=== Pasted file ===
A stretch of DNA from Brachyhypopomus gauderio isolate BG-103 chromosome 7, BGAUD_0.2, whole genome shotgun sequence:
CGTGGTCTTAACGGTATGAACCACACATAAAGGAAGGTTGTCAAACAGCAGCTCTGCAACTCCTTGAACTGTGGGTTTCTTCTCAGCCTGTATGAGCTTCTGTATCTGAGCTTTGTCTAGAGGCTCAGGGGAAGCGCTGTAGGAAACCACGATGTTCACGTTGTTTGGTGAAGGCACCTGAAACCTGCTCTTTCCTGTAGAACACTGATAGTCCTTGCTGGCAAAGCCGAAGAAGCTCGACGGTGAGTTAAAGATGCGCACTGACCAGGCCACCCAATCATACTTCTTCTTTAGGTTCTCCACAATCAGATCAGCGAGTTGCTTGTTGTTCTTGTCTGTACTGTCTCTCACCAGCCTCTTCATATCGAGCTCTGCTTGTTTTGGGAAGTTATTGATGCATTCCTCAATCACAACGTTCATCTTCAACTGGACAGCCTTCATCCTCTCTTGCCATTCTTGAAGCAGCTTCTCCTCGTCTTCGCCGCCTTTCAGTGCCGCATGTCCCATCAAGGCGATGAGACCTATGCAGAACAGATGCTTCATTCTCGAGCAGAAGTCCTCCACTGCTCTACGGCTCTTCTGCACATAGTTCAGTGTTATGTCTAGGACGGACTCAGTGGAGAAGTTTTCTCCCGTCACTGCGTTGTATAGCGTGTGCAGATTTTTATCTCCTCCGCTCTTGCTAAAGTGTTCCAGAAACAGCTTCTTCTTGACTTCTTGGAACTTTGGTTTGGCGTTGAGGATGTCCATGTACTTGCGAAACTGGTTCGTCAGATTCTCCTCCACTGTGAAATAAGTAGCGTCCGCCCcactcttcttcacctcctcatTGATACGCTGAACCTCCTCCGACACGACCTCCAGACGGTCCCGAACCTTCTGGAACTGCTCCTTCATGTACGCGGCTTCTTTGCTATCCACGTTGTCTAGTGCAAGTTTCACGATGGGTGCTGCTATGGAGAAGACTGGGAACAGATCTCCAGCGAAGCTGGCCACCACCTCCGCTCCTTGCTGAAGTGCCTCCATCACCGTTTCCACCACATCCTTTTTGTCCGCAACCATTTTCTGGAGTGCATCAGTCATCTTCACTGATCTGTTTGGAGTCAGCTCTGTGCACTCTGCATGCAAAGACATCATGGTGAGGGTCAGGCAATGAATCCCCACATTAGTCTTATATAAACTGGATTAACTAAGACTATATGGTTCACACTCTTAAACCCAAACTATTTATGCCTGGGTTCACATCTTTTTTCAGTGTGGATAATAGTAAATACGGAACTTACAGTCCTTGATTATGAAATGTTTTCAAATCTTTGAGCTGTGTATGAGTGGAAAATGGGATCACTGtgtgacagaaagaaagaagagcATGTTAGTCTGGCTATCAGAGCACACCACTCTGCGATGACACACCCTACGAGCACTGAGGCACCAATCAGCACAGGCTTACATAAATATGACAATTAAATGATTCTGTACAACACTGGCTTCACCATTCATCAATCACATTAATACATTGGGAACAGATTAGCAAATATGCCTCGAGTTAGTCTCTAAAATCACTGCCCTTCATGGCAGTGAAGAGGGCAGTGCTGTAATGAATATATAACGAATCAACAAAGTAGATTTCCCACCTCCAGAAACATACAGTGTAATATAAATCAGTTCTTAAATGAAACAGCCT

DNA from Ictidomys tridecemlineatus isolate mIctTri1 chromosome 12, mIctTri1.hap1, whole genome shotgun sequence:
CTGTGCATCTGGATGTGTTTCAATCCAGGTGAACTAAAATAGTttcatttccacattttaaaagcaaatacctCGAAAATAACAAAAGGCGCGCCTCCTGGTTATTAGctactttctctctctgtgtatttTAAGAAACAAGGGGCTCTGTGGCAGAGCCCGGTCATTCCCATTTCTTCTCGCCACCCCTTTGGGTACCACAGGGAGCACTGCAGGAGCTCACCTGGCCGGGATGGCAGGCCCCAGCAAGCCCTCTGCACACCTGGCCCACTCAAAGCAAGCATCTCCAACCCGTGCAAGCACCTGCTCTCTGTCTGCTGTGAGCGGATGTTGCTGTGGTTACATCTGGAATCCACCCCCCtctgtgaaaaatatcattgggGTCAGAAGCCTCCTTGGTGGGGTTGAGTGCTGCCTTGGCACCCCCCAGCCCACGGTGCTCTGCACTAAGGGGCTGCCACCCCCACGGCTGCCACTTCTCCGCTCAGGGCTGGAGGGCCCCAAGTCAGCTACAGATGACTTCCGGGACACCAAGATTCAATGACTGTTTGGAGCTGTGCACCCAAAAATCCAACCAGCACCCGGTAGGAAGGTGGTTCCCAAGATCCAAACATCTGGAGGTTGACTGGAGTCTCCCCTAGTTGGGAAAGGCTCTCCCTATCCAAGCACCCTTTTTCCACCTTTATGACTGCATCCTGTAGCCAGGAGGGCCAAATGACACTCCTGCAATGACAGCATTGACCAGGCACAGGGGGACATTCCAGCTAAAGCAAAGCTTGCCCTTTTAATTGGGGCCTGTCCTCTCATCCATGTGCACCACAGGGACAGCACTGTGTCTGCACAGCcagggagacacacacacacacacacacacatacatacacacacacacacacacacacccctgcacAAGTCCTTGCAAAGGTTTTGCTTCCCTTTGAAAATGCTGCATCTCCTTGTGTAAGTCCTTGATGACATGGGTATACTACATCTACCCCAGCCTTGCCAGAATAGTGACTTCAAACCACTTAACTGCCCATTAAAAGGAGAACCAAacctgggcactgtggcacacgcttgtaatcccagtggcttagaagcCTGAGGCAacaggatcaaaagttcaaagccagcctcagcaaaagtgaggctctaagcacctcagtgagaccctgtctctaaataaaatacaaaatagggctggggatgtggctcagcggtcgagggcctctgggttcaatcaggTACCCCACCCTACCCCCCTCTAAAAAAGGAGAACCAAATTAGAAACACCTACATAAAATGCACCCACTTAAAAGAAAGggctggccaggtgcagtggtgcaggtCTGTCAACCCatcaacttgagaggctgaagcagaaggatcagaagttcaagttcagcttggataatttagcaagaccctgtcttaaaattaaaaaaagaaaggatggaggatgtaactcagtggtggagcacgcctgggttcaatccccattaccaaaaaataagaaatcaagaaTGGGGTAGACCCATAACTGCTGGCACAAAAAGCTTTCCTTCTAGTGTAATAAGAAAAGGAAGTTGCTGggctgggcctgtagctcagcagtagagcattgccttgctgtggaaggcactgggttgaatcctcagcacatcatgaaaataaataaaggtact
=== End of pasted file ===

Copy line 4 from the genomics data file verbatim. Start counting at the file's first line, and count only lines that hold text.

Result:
CTGTGCATCTGGATGTGTTTCAATCCAGGTGAACTAAAATAGTttcatttccacattttaaaagcaaatacctCGAAAATAACAAAAGGCGCGCCTCCTGGTTATTAGctactttctctctctgtgtatttTAAGAAACAAGGGGCTCTGTGGCAGAGCCCGGTCATTCCCATTTCTTCTCGCCACCCCTTTGGGTACCACAGGGAGCACTGCAGGAGCTCACCTGGCCGGGATGGCAGGCCCCAGCAAGCCCTCTGCACACCTGGCCCACTCAAAGCAAGCATCTCCAACCCGTGCAAGCACCTGCTCTCTGTCTGCTGTGAGCGGATGTTGCTGTGGTTACATCTGGAATCCACCCCCCtctgtgaaaaatatcattgggGTCAGAAGCCTCCTTGGTGGGGTTGAGTGCTGCCTTGGCACCCCCCAGCCCACGGTGCTCTGCACTAAGGGGCTGCCACCCCCACGGCTGCCACTTCTCCGCTCAGGGCTGGAGGGCCCCAAGTCAGCTACAGATGACTTCCGGGACACCAAGATTCAATGACTGTTTGGAGCTGTGCACCCAAAAATCCAACCAGCACCCGGTAGGAAGGTGGTTCCCAAGATCCAAACATCTGGAGGTTGACTGGAGTCTCCCCTAGTTGGGAAAGGCTCTCCCTATCCAAGCACCCTTTTTCCACCTTTATGACTGCATCCTGTAGCCAGGAGGGCCAAATGACACTCCTGCAATGACAGCATTGACCAGGCACAGGGGGACATTCCAGCTAAAGCAAAGCTTGCCCTTTTAATTGGGGCCTGTCCTCTCATCCATGTGCACCACAGGGACAGCACTGTGTCTGCACAGCcagggagacacacacacacacacacacacatacatacacacacacacacacacacacccctgcacAAGTCCTTGCAAAGGTTTTGCTTCCCTTTGAAAATGCTGCATCTCCTTGTGTAAGTCCTTGATGACATGGGTATACTACATCTACCCCAGCCTTGCCAGAATAGTGACTTCAAACCACTTAACTGCCCATTAAAAGGAGAACCAAacctgggcactgtggcacacgcttgtaatcccagtggcttagaagcCTGAGGCAacaggatcaaaagttcaaagccagcctcagcaaaagtgaggctctaagcacctcagtgagaccctgtctctaaataaaatacaaaatagggctggggatgtggctcagcggtcgagggcctctgggttcaatcaggTACCCCACCCTACCCCCCTCTAAAAAAGGAGAACCAAATTAGAAACACCTACATAAAATGCACCCACTTAAAAGAAAGggctggccaggtgcagtggtgcaggtCTGTCAACCCatcaacttgagaggctgaagcagaaggatcagaagttcaagttcagcttggataatttagcaagaccctgtcttaaaattaaaaaaagaaaggatggaggatgtaactcagtggtggagcacgcctgggttcaatccccattaccaaaaaataagaaatcaagaaTGGGGTAGACCCATAACTGCTGGCACAAAAAGCTTTCCTTCTAGTGTAATAAGAAAAGGAAGTTGCTGggctgggcctgtagctcagcagtagagcattgccttgctgtggaaggcactgggttgaatcctcagcacatcatgaaaataaataaaggtact